5G industry news Marine

Rural is put first to connect salmon, cows and windmills

  • 10 minute read
  • Published by Lucy Woods on 24 Jun 2020
  • Last modified 24 Jun 2020
It seems odd to provide 5G coverage to remote regions of the UK when most of the densely populated parts of the country don’t yet have the network. But for 5G RuralFirst, there are plenty of good reasons to enable beautiful parts of the UK with the latest technology.

Article first published in the Innovation Briefing magazine (view on flickread) and written by Dez O'Connor, Cisco.
 
There are specific applications of 5G that make it an invaluable enabler for rural applications, but there is a broader, over-arching reason why it’s appropriate that 5G RuralFirst took the eponymous approach. Dez O’Connor, senior manager at lead partner Cisco, explains that it’s not just about 5G, it’s about providing any coverage to places that don’t have it, and if you are going to do that you might as well use the latest technology.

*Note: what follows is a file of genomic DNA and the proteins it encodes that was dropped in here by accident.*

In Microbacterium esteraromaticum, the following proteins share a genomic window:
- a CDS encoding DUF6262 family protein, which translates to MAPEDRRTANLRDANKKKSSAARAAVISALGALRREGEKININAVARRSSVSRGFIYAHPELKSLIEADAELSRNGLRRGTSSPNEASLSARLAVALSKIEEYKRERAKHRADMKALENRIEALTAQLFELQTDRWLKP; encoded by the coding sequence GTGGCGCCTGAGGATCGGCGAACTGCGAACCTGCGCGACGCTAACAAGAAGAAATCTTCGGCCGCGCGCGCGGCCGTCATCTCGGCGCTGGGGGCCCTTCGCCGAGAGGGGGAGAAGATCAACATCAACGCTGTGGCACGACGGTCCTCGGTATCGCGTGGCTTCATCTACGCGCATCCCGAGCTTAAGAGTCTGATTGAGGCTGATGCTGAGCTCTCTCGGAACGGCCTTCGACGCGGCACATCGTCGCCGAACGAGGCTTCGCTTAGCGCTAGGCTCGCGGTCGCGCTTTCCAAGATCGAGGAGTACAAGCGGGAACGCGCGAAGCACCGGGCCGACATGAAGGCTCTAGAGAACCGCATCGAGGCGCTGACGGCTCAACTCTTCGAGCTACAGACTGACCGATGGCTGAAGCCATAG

It has become accepted that internet access is as much a basic need as telephone, mains water and electricity. But beyond that, fast internet access opens possibilities for rural communities that enable them to capitalise on their environment. The 5G RuralFirst project brought together 30 organisations that include joint lead partner the University of Strathclyde, the BBC, BT and the Orkney Islands Council to provide internet access to Orkney, Somerset and Shropshire.